Rochonsays Richmont reserved and leased the plane just as any other customerwould have. Further, he says Million Air maintained a Gulfstream IIIthat was for the nearly exclusive use of Richard Rogers as he shuttledbetween homes.
The most bizarre part of the dispute about theplanes is that the Million Air employee contends the existence of theHawker "was never to be disclosed to Mr. Richard Rogers under anycircumstances." In one instance, the employee says, the Hawker and theGulfstream wound up parked next to each other at Million Air’s hangerafter Rogers had flown into town. Rochon’s office was called, andMillion Air staffers were told to tow the Hawker around to the back ofthe hanger where it could be hidden until Rogers’ Gulfstream departed.
Rochonsays the whole story is bogus and that he never tried to conceal theplane from anyone. "It was purchased by Richard’s company," Rochonsays. "How are you supposed to hide that?"
ENOUGH OF THE BICKERING about tents and bicycles and planes.What’s the bottom line? Did John Rochon produce profits at Mary Kay ordidn’t he? The answer, according to records obtained by D Magazine:he did. From 1991, when Rochon took over as CEO, until 2000, his lastcomplete year, Mary Kay’s sales more than doubled, from $520 million to$1.25 billion. Overall, earnings (in EBITDA terms) from 1996 to 2000were positive. And Rochon contends that Richmont brought in tens ofmillions more, a small percentage of which was doled out to theAsh/Rogers family from 1990 to 2000.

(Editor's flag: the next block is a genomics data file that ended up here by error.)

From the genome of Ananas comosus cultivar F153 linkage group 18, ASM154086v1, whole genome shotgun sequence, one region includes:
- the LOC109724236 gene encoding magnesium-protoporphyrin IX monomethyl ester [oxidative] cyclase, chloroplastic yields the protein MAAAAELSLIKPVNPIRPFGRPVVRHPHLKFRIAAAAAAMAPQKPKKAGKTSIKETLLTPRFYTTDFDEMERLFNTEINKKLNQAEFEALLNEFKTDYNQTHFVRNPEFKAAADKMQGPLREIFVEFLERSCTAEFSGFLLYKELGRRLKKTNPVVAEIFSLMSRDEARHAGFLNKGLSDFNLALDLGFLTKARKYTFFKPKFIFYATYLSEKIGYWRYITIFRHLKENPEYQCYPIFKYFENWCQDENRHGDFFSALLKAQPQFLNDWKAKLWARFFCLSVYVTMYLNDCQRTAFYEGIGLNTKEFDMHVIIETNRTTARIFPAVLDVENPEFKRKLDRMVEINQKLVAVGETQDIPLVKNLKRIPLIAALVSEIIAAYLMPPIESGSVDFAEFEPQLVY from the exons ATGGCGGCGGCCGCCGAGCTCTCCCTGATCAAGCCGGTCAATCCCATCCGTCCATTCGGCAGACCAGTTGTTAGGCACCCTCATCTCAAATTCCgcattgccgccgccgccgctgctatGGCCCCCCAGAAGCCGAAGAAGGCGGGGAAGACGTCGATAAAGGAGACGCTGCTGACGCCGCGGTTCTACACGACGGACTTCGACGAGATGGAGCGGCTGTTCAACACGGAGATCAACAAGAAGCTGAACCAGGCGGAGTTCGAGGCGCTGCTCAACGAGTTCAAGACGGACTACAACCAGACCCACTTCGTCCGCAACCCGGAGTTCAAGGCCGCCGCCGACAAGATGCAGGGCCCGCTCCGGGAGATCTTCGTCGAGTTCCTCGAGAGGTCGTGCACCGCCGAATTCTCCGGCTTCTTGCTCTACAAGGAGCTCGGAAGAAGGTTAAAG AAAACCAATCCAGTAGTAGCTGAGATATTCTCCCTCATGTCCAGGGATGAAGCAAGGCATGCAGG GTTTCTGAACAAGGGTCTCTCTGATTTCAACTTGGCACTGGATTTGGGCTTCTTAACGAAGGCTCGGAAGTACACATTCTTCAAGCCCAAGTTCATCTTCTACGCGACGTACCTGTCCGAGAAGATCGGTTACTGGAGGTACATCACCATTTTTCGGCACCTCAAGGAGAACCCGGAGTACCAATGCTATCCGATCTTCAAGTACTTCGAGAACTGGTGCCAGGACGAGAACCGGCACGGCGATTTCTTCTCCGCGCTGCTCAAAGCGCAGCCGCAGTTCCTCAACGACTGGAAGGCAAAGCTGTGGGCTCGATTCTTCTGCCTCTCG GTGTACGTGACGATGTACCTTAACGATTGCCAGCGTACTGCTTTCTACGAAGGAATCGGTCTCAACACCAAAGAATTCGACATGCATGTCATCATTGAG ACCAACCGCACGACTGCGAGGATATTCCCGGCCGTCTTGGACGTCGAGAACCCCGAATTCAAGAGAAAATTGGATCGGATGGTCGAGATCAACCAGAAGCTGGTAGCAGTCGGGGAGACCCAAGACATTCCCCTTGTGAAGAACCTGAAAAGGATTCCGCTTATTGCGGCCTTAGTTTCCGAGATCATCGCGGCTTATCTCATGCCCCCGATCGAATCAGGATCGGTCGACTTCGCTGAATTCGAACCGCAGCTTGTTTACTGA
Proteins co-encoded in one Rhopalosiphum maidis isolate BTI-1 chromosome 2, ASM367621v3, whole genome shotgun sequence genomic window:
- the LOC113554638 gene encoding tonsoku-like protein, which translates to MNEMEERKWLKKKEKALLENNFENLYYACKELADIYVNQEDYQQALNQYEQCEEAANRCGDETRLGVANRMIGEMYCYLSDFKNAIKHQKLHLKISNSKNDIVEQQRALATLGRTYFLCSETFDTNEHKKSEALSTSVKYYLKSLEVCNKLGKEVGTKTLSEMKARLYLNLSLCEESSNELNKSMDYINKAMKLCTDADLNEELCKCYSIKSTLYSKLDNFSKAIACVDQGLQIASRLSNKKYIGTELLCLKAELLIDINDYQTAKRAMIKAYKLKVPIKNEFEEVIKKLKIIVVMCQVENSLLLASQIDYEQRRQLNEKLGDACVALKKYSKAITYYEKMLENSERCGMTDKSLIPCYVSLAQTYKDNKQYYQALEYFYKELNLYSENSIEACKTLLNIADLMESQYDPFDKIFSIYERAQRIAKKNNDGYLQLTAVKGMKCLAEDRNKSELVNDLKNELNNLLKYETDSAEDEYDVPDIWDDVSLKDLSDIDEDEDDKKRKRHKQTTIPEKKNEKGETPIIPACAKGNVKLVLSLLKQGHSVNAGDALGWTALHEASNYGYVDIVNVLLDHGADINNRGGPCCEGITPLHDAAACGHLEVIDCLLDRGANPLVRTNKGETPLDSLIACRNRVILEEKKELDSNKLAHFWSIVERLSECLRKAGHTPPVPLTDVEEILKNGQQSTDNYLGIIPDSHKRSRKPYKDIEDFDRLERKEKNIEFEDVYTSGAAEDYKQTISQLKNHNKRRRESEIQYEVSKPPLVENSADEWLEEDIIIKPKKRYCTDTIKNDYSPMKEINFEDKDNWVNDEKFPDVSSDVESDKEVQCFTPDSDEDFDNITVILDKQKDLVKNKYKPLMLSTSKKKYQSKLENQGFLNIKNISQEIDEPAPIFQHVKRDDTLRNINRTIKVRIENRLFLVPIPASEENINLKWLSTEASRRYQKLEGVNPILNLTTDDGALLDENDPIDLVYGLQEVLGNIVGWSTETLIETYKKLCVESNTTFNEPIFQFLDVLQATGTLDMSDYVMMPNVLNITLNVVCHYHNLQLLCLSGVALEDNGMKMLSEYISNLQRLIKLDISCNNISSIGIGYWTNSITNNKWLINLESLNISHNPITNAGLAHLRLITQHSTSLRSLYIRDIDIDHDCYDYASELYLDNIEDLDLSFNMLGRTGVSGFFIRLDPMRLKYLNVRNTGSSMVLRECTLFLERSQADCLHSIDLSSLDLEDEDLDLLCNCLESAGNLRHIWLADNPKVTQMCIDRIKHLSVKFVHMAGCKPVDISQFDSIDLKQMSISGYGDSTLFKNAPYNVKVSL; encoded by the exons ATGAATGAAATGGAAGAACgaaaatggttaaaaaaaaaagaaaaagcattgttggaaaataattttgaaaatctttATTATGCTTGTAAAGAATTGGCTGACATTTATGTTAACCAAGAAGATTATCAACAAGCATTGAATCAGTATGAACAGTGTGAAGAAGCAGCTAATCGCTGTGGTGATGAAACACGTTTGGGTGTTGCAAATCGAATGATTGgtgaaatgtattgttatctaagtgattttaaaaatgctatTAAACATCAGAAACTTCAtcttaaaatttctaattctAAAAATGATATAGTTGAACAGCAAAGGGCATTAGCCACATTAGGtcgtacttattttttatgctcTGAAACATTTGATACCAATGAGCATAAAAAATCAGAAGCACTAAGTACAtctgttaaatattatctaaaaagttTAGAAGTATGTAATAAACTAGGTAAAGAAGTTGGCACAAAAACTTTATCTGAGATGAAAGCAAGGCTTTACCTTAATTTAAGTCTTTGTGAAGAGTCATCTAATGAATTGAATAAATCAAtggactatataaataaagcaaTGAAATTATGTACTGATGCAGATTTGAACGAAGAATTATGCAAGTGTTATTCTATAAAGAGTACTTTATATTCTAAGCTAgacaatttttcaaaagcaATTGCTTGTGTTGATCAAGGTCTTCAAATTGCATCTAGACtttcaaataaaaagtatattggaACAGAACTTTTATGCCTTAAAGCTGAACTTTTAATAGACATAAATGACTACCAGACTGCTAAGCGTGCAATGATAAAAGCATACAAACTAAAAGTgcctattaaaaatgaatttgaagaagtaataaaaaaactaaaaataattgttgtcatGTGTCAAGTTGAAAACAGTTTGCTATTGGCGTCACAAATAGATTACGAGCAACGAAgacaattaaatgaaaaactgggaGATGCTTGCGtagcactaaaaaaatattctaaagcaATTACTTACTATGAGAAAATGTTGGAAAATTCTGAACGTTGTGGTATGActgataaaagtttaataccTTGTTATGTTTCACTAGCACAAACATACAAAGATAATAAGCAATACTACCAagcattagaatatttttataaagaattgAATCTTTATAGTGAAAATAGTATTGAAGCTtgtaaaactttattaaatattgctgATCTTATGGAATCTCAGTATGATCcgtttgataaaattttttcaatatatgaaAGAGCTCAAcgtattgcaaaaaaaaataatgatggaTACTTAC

But earnings declinedseveral of those years. They fell from $118.2 million in 1996 to $63.3million in 1998, a profit margin of only 6.2 percent. By 2000, they’drebounded to $110.9 million, with a margin of 9 percent.
Thereal problem was that the company was carrying significant debt. Totaldebt was $343 million the year Rochon left, more than three times theamount of cash Mary Kay had on hand. And some of that debt was relatedto the 1985 LBO. Indeed, Mary Kay Ash’s worst fears about the LBO werealmost realized in the late ’80s, as the company lost money trying topay off the huge loans it had used to buy out shareholders.